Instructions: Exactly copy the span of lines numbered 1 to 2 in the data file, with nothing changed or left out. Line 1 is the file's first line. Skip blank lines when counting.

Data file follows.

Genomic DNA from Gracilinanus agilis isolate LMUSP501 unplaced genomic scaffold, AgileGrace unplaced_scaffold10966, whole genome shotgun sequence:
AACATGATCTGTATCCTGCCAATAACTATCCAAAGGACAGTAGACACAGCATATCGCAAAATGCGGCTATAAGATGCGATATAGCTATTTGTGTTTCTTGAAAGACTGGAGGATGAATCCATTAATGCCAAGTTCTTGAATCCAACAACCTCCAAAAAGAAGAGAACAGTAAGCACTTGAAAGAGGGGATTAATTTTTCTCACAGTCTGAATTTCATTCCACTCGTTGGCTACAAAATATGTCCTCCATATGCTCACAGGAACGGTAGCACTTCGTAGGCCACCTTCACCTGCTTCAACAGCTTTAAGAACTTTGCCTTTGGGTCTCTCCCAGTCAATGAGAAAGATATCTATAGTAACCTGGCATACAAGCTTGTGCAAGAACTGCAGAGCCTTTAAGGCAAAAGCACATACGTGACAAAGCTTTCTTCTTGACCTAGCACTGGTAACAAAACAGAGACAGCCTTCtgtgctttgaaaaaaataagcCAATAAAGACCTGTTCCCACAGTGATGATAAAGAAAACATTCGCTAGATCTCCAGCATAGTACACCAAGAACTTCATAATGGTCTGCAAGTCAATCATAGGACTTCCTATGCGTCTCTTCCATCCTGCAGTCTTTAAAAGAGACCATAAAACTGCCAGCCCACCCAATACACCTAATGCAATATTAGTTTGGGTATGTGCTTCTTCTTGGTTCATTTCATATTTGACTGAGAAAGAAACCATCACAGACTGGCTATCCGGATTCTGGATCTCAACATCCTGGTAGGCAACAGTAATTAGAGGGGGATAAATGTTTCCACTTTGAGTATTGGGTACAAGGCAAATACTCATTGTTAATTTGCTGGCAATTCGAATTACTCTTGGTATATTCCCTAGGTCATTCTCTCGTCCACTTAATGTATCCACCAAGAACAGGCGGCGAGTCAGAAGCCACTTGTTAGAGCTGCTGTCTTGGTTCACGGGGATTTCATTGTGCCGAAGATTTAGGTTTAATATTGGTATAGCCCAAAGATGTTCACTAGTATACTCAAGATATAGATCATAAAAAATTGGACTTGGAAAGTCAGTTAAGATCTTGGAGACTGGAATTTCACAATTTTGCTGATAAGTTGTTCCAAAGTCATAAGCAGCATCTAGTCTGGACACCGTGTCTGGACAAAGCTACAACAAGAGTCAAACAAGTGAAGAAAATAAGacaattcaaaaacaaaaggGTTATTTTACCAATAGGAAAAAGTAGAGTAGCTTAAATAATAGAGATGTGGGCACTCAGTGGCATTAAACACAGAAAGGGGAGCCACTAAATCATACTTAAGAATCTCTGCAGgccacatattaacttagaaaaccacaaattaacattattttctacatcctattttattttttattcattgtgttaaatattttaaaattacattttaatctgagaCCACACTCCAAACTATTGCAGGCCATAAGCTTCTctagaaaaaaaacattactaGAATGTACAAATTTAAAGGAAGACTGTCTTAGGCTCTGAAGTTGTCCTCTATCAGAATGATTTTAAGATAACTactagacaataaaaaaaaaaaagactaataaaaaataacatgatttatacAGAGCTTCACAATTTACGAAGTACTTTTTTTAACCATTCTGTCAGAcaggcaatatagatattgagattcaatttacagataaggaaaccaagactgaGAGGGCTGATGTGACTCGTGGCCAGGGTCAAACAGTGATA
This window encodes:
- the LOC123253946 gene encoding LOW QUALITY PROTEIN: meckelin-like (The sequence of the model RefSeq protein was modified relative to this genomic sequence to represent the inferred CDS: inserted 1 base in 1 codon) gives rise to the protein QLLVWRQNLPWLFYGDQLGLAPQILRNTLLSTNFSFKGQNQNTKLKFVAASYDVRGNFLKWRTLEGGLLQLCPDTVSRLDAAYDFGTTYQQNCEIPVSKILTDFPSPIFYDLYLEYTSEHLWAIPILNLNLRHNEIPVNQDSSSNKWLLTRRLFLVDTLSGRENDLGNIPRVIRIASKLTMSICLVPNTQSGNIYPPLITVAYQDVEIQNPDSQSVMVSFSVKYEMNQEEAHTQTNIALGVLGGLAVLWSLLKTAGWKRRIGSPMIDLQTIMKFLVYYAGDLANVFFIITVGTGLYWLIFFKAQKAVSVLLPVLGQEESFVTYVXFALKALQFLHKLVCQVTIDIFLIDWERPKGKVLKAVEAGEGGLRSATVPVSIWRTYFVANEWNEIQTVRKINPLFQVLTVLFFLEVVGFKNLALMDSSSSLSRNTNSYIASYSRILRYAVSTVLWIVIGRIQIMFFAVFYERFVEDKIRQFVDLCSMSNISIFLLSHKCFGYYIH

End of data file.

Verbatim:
Genomic DNA from Gracilinanus agilis isolate LMUSP501 unplaced genomic scaffold, AgileGrace unplaced_scaffold10966, whole genome shotgun sequence:
AACATGATCTGTATCCTGCCAATAACTATCCAAAGGACAGTAGACACAGCATATCGCAAAATGCGGCTATAAGATGCGATATAGCTATTTGTGTTTCTTGAAAGACTGGAGGATGAATCCATTAATGCCAAGTTCTTGAATCCAACAACCTCCAAAAAGAAGAGAACAGTAAGCACTTGAAAGAGGGGATTAATTTTTCTCACAGTCTGAATTTCATTCCACTCGTTGGCTACAAAATATGTCCTCCATATGCTCACAGGAACGGTAGCACTTCGTAGGCCACCTTCACCTGCTTCAACAGCTTTAAGAACTTTGCCTTTGGGTCTCTCCCAGTCAATGAGAAAGATATCTATAGTAACCTGGCATACAAGCTTGTGCAAGAACTGCAGAGCCTTTAAGGCAAAAGCACATACGTGACAAAGCTTTCTTCTTGACCTAGCACTGGTAACAAAACAGAGACAGCCTTCtgtgctttgaaaaaaataagcCAATAAAGACCTGTTCCCACAGTGATGATAAAGAAAACATTCGCTAGATCTCCAGCATAGTACACCAAGAACTTCATAATGGTCTGCAAGTCAATCATAGGACTTCCTATGCGTCTCTTCCATCCTGCAGTCTTTAAAAGAGACCATAAAACTGCCAGCCCACCCAATACACCTAATGCAATATTAGTTTGGGTATGTGCTTCTTCTTGGTTCATTTCATATTTGACTGAGAAAGAAACCATCACAGACTGGCTATCCGGATTCTGGATCTCAACATCCTGGTAGGCAACAGTAATTAGAGGGGGATAAATGTTTCCACTTTGAGTATTGGGTACAAGGCAAATACTCATTGTTAATTTGCTGGCAATTCGAATTACTCTTGGTATATTCCCTAGGTCATTCTCTCGTCCACTTAATGTATCCACCAAGAACAGGCGGCGAGTCAGAAGCCACTTGTTAGAGCTGCTGTCTTGGTTCACGGGGATTTCATTGTGCCGAAGATTTAGGTTTAATATTGGTATAGCCCAAAGATGTTCACTAGTATACTCAAGATATAGATCATAAAAAATTGGACTTGGAAAGTCAGTTAAGATCTTGGAGACTGGAATTTCACAATTTTGCTGATAAGTTGTTCCAAAGTCATAAGCAGCATCTAGTCTGGACACCGTGTCTGGACAAAGCTACAACAAGAGTCAAACAAGTGAAGAAAATAAGacaattcaaaaacaaaaggGTTATTTTACCAATAGGAAAAAGTAGAGTAGCTTAAATAATAGAGATGTGGGCACTCAGTGGCATTAAACACAGAAAGGGGAGCCACTAAATCATACTTAAGAATCTCTGCAGgccacatattaacttagaaaaccacaaattaacattattttctacatcctattttattttttattcattgtgttaaatattttaaaattacattttaatctgagaCCACACTCCAAACTATTGCAGGCCATAAGCTTCTctagaaaaaaaacattactaGAATGTACAAATTTAAAGGAAGACTGTCTTAGGCTCTGAAGTTGTCCTCTATCAGAATGATTTTAAGATAACTactagacaataaaaaaaaaaaagactaataaaaaataacatgatttatacAGAGCTTCACAATTTACGAAGTACTTTTTTTAACCATTCTGTCAGAcaggcaatatagatattgagattcaatttacagataaggaaaccaagactgaGAGGGCTGATGTGACTCGTGGCCAGGGTCAAACAGTGATA